Since then gravel has caught on in a big way and we’re excited about all of the people and diversity that it has brought into the mixed terrain genre. Traildonkey loves gravel riding and racing but here in Colorado we still continue to ride them on our local roads and hometown trails exactly the same way we did when we started in 2014.
Sheldon our lead mechanic wrote up this handy post about prepping your tools / gear for Dirty Kanza. Thinking through possible mechanical issues ahead of time can be the difference between a 10 minute pause and a DNF. Take a look at this list and take that time to think ahead and get dialed!
One of the best parts of running Rodeo is being able to make it a company that is a part of a community. That community is made up of team mates, bike owners, and ALSO other bike makers and builders. On one hand it could be said that we should be pushing what we make as hard as we can to the exclusion of all “competitors” but I disagree with that entirely. I think we should make bikes and parts that we love and believe in and that we shouldn’t make bikes for everyone out there. Other bike companies make different bikes with different vibes and different ethos for different people. Weaving plurality into our brand makes us stronger, more creative, and gives us a much better story to tell.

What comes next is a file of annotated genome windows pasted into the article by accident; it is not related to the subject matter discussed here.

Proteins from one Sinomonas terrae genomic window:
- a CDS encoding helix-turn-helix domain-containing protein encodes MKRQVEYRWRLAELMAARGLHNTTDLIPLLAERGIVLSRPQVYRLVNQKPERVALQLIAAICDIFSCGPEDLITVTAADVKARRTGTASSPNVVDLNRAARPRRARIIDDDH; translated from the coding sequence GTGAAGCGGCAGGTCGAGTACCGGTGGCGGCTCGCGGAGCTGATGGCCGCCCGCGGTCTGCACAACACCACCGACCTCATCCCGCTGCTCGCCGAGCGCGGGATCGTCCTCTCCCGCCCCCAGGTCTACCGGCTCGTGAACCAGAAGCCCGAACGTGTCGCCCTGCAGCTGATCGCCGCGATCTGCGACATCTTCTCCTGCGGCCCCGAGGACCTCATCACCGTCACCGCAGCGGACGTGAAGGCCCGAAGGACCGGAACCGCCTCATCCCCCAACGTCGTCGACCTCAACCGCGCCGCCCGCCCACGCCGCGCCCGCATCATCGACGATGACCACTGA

When I ride alone I don’t tend to push myself very hard, but when I ride in a group it raises the level of my riding as I try to keep pace with the larger peloton. I think something similar happens when you’re a part of a community of other builders instead of feeling like you are at war with them. In the same way that you can high five a friend for sticking a breakaway or winning a bunch sprint it is also possible to high five another builder for making a bike so beautiful and rad that you wish you could have built yourself.